When I was Nine

I was introduced to death when I was just a boy by my two year old neighbor, Timmy. Timmy was a strapping tow head toddler with lots of curiosity. I am sure Timmy never intended for me to see death at the age of nine. I can still remember Timmy running around his back yard, his blue eyes sparkling in the sun. He would laugh and giggle with his dad in chase, pretending not to catch him and then grabbing him up with a big tickle and a rub on his chubby belly with whiskered chin. No daddy, no Timmy would giggle and then ask for more.
Then one hot summer day when Timmy's dad was away Timmy could not be found. We all looked and yelled and checked all the neighbor's yards and houses. Have you seen Timmy? Timmy's missing everyone would say and another neighbor helped to look that day. Timmy's dad came home and the police were called and they all searched all over again.
Timmy's dad was scared and Timmy's mom was frantic and then someone, I can't remember who, found little Timmy Roebuck floating in the irrigation ditch behind my home. I was there when they pulled him out all wet and blue. The ambulance came and they tried to make him breathe and then my mom was crying and said. "Timmy is dead". I didn't understand death and I wasn't sure what it meant but I cried too. Timmy's gone to live with God they said.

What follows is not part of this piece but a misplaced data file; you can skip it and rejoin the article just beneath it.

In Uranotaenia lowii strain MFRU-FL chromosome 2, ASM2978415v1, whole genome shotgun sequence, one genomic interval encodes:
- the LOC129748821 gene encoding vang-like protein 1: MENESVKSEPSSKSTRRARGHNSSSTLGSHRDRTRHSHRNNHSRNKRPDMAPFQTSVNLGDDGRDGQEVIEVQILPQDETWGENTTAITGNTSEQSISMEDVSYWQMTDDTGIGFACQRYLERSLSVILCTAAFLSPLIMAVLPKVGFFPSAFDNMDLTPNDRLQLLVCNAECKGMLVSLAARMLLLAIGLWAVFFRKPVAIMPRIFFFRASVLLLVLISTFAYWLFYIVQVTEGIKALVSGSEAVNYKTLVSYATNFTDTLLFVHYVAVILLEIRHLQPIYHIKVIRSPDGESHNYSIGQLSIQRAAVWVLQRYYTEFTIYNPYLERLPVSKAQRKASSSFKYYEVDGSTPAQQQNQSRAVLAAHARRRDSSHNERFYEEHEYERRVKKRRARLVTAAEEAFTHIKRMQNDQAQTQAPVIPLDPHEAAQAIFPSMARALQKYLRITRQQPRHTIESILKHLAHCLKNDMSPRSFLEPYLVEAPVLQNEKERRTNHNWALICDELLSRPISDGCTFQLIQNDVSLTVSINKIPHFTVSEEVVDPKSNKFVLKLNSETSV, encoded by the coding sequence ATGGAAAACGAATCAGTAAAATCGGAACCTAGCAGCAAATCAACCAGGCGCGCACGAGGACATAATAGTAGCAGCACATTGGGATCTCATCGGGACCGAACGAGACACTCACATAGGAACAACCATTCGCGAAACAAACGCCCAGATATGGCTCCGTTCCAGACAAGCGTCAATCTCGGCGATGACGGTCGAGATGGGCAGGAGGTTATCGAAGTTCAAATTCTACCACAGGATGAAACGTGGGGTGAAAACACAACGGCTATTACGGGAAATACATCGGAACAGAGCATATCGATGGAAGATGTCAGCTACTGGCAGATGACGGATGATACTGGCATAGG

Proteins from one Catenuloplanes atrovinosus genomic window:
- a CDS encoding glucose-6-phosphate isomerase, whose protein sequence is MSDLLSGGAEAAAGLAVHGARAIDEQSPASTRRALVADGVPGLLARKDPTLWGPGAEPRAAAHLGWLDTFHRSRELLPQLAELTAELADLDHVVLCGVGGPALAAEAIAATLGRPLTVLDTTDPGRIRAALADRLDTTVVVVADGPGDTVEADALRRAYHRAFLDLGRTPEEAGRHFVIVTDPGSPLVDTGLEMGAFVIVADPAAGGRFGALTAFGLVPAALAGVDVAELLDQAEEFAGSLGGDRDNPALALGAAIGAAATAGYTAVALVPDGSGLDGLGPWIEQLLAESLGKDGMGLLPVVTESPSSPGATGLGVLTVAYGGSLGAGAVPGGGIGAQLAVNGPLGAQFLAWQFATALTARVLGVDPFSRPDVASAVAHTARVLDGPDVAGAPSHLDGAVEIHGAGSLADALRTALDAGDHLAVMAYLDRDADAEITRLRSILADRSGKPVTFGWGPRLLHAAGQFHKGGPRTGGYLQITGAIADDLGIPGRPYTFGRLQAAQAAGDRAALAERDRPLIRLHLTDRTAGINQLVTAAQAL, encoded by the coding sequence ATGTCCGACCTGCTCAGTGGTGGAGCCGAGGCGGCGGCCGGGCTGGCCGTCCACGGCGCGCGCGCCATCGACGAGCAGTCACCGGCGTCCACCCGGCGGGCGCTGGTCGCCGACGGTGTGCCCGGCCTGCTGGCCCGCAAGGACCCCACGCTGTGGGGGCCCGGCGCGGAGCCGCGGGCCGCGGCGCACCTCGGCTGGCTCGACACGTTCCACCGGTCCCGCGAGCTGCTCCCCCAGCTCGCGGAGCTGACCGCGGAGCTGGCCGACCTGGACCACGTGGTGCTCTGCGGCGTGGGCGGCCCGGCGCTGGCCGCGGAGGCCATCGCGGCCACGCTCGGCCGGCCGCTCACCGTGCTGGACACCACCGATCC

They put Timmy's tiny body in a tiny casket in the house next to mine. My mom asked me if I wanted to say goodbye to Timmy and I was afraid to say no. We walked next door hand in hand. Timmy's dad was stern and Timmy's mom was crying.
My mom walked across the room to say goodbye but I was afraid to follow because I did not know what I would see. My mom said, "Come on and say goodbye" and Timmy's dad said, "Yes please, Timmy would like that."
I edged across the hard wood floor and I shut my eyes and did not want to look but my mom said, "Open your eyes and say goodbye, it will be alright." I opened my eyes and looked at Timmy. He lay quiet and looked peaceful and looked alright. I did not know what to say so I stared at him and then reached to feel his hair. It was blond and soft and felt alright so I put my hand on his chubby cheek to feel his skin. But Timmy's cheek wasn't soft and warm and didn't feel alright. It was cold and hard and felt like stone. Timmy startled my fingers and etched my mind when he introduced me to the stone cold feel of death when I was only nine.

1 comment:

Greta said...

Our memories are amazing, aren't they? Keep this for the memoir you'll be writing...if you aren't already.

About Me

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So Cal, United States
I am an apprentice writer of short stories and I also attempt a little poetry.